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Connecticut Medical Records Laws

We put a lot of trust in our doctors to give us the best medical advice. And in order for them to do so, we trust our doctors, and hospitals and other medical personal, with some very personal medical information. So what are the regulations regarding how our health information is stored and shared? And are there laws in the Nutmeg State that apply to doctors and hospitals to help keep our personal medical records safe and secure? Here is a basic overview of medical records laws in Connecticut.

Medical Records Laws

State medical records laws, along with some federal guidelines, govern the privacy protection of medical records. For the most part, your medical records are presumed to be confidential, and these statutes dictate whether doctors may share your medical information without your permission. Connecticut statutes limit access to medical records to the patient, aside from some in which medical professionals are required to report health information like certain communicable diseases and positive HIV tests.

Medical Records Laws in Connecticut

Medical records statutes in Connecticut are highlighted below.

Who Has Access to Records?

General Statutes of Connecticut Title 4-105: Patient may see and copy;

General Statutes of Connecticut Title 52-146h: State law limits disclosure of mental health data about a patient by name or other identifier;

General Statutes of Connecticut Title 17b-225: state departments may receive information on patients only to the extent necessary to obtain support or payment for care of patient;

all information is confidential

What Privileges Apply to Medical Records?

Physician (§52-146o)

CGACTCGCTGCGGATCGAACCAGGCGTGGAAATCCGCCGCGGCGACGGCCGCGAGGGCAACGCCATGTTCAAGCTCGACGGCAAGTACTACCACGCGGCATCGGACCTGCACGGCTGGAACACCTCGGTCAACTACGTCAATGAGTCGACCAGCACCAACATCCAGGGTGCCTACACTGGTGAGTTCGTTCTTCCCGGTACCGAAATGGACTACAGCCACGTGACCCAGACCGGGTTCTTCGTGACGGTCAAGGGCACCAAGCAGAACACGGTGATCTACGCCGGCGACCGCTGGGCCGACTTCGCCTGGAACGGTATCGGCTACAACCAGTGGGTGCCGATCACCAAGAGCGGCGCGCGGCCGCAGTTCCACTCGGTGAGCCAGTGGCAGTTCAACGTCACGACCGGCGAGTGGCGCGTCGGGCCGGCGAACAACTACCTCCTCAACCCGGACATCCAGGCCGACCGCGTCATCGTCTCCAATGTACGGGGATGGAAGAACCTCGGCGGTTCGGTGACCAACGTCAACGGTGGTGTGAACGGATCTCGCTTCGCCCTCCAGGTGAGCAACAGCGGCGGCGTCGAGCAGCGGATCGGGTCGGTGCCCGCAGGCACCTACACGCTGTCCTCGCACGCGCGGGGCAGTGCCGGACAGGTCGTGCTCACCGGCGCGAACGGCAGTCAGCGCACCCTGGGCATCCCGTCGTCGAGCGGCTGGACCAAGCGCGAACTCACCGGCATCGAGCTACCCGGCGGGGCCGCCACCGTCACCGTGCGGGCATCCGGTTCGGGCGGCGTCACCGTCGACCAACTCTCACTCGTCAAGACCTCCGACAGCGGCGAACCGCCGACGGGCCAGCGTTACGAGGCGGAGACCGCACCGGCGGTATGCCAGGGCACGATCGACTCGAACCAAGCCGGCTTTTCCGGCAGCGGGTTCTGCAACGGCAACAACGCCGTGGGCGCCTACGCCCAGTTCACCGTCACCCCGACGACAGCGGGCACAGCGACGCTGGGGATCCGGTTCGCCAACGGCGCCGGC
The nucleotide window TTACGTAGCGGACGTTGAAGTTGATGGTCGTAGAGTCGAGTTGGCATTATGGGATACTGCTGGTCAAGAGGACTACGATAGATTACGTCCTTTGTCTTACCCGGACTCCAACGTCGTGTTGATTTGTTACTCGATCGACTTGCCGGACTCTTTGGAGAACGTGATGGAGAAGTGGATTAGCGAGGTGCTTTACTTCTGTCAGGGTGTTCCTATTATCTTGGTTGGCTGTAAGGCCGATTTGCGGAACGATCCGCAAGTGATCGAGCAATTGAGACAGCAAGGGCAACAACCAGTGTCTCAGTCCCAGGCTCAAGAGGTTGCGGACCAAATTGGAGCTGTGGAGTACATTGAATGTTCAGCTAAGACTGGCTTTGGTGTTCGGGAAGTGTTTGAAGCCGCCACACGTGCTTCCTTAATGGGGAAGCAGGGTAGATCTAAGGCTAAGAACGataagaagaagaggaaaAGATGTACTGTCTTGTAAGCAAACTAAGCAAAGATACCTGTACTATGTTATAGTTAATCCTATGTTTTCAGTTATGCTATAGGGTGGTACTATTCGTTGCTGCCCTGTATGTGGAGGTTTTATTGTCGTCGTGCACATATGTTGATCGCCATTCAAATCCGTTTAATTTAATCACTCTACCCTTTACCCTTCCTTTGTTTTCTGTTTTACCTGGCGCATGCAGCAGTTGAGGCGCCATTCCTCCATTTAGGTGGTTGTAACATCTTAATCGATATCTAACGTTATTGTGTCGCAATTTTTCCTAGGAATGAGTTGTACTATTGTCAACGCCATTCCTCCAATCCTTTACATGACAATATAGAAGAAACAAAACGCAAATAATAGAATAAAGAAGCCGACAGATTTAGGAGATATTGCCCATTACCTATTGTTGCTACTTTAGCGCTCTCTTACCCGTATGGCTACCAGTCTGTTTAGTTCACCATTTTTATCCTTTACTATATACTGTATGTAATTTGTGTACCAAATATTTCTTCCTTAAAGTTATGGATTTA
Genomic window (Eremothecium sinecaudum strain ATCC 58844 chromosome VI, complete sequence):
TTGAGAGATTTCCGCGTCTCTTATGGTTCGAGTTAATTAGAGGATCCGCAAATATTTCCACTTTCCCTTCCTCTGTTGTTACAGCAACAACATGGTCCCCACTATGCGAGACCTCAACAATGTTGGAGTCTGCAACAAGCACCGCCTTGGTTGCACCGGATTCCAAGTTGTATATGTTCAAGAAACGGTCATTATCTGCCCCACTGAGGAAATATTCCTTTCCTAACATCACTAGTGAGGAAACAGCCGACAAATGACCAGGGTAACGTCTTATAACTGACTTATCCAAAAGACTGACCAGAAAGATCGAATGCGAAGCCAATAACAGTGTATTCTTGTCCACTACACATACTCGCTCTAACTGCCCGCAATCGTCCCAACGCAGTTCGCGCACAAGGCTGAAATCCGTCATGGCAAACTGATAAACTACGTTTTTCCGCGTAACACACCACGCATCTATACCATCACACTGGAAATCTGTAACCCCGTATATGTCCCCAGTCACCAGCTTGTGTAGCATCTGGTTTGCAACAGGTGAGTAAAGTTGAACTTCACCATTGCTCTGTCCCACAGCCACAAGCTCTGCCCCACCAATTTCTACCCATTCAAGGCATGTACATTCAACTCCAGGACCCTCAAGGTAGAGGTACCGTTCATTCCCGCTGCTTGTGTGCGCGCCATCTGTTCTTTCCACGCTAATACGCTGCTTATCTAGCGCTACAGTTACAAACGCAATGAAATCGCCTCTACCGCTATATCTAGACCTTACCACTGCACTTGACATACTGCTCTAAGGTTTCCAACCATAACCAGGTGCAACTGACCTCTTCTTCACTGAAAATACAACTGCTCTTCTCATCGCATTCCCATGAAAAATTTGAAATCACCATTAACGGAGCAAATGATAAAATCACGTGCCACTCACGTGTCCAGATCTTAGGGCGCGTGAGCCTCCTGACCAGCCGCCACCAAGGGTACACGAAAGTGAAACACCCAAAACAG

Mandatory Reporting Requirements

Physician must report tuberculosis to Dept. of Public Health (§19a-262)

Patient Consent and Waiver


Insurance Companies


Provisions Related to HIV/AIDS

Results confidential except to exposed health care workers, or to mental health or prison facilities (§19a-583)

Along with Connecticut’s state medical records laws, there are federal medical records protections under the Health Insurance Portability and Accountability Act (HIPAA). HIPAA makes personal medical records strictly confidential, unless:

  • A patient needs emergency treatment;
  • A patient introduces his or her health or injuries in a court case; or
  • The government requires specific reporting (mostly for births, deaths, and communicable diseases.

Connecticut Medical Records Laws: Related Resources

State and federal laws protecting the confidentiality of medical records can be complicated. You can contact a Connecticut health care attorney if you would like legal assistance regarding a health care issue. You can also visit FindLaw’s section on Health Care Law for more resources and information, including what you should do if you learn your medical records have improperly disclosed.

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